Hello World!  Welcome to the Hunger ‘zine.  It’s a project I started a long time ago that never really got off the ground.  This time, however, I’m playing for keeps.  Sometimes insightful, sometimes sporadic, I haven’t really found my voice yet.  But that doesn’t mean I’m not looking, nor does it mean that any of us should stop looking once we think we’ve found it.  Man is temporary and effervescent:  Metamorphic.  Just because it’s your voice now doesn’t mean that it’ll be your voice in a year, or five, or ten.

Hunger started out as the idea for a creative arts magazine.  I worked on several well-funded publications in Paris, France and this was supposed to be the continuation of all that.  But as we are all destined to find out at some time or another, good funding is hard to come by.  So here’s my attempt to do it free or at least cheap (a guy’s got to smoke, amirite?).  I aim to showcase local writers, poets, photographers, models, architects, and designers, and maybe a couple of my own works will find their way in to this post-travesty of a new blog.  It’s not right now, but I hope to make this my primary source of income within a year.  Good thing my rent is low, right?

A little bit about the aesthetic theory driving this publication.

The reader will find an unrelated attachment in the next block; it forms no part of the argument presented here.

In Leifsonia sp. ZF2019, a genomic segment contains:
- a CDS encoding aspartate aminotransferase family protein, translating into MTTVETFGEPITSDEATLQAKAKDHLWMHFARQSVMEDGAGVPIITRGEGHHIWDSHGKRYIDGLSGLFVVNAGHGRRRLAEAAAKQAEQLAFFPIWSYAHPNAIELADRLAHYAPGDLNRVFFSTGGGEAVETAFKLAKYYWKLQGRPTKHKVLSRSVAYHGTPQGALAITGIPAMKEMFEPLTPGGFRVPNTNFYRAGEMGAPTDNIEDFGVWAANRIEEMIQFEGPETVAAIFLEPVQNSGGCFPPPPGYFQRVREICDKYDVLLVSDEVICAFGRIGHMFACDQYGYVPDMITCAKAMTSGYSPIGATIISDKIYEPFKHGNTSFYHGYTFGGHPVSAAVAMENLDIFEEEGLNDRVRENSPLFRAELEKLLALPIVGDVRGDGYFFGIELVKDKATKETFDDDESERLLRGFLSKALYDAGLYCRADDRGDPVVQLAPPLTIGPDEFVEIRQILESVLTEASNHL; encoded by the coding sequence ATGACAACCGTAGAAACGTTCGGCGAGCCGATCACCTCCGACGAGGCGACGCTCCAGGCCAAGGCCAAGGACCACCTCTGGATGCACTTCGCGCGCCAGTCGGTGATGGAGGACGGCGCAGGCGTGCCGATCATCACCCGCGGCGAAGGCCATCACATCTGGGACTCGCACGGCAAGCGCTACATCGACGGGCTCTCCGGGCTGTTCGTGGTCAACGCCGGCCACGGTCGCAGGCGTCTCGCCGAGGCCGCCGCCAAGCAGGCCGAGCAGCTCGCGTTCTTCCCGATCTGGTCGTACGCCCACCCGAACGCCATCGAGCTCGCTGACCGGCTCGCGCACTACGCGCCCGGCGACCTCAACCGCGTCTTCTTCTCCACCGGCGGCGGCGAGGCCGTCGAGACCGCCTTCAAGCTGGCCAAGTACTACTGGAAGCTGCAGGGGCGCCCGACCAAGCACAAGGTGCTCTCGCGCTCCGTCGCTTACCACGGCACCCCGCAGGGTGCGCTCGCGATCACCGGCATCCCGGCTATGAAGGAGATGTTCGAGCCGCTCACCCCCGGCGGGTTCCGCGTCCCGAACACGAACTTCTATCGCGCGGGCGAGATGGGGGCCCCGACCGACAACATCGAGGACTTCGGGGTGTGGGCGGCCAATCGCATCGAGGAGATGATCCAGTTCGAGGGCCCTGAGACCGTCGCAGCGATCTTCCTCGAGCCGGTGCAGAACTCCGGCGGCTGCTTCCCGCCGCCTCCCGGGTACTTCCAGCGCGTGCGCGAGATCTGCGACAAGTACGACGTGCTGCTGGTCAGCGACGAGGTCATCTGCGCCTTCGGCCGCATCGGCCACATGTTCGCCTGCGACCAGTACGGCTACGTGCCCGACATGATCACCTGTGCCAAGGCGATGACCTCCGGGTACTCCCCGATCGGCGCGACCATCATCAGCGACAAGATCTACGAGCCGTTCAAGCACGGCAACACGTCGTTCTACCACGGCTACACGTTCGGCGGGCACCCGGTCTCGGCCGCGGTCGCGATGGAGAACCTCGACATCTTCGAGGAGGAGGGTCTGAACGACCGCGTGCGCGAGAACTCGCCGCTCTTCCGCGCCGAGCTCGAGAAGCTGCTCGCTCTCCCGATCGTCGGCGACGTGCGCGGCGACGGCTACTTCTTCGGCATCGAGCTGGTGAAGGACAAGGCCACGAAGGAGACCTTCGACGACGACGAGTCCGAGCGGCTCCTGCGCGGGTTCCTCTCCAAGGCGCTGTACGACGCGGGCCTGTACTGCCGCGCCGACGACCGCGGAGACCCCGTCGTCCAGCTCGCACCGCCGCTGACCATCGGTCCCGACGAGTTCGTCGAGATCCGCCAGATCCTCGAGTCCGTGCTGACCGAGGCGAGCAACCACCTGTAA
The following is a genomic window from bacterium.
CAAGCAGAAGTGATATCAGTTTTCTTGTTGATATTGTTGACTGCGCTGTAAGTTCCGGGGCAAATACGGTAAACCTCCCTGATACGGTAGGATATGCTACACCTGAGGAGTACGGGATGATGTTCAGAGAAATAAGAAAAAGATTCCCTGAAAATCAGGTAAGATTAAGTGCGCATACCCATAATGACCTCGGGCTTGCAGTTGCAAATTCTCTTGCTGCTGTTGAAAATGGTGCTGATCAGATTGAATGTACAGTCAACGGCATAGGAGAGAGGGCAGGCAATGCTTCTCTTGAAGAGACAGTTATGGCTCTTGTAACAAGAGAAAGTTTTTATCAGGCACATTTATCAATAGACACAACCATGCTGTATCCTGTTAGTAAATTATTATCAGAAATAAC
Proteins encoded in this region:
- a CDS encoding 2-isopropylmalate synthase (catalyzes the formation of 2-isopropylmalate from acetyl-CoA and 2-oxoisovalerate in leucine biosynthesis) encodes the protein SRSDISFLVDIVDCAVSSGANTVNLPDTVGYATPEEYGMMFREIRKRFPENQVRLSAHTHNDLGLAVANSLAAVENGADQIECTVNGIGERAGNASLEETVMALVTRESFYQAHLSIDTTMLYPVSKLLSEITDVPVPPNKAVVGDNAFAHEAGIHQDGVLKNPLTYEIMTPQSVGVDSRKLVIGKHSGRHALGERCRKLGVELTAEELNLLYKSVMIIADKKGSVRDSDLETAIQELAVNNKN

I’m often drawn to opposites.  My two favorite styles are minimalism and old-world British Empire colonial trappings, which I see as sort of the Baroque period of the turn of the century.  Extravagance is followed almost immediately by downfall which then engenders an opportunity to start over with plain, simple lines and colors.  Genius is well-created simplicity in all things.  We begin by creating what’s simple because that’s all we know how to do.  We don’t yet possess the ability to complicate our work because we’re not at all familiar with the governing ideas and rules.  But then we learn how to paint or write within the parameters which allows us to really push the edge a little farther.  We can do this only because we know where the limits are and are familiar with them.  We don’t do it on accident.  There should be no (or at least very few) accidents in art.  I think all things should be created with intent.  Once we have understood just how complicated and complex we can do things, and once we are comfortable in this capacity, the natural progression I have witnessed is a return to simplicity.  A minimalist, post-post-modern simplicity that belies and to all but the qualified eye denies the craftsmanship involved.

So let’s see what we can’t do with that, eh?

This entry was published on February 1, 2012 at 17:03 and is filed under Uncategorized. Bookmark the permalink. Follow any comments here with the RSS feed for this post.

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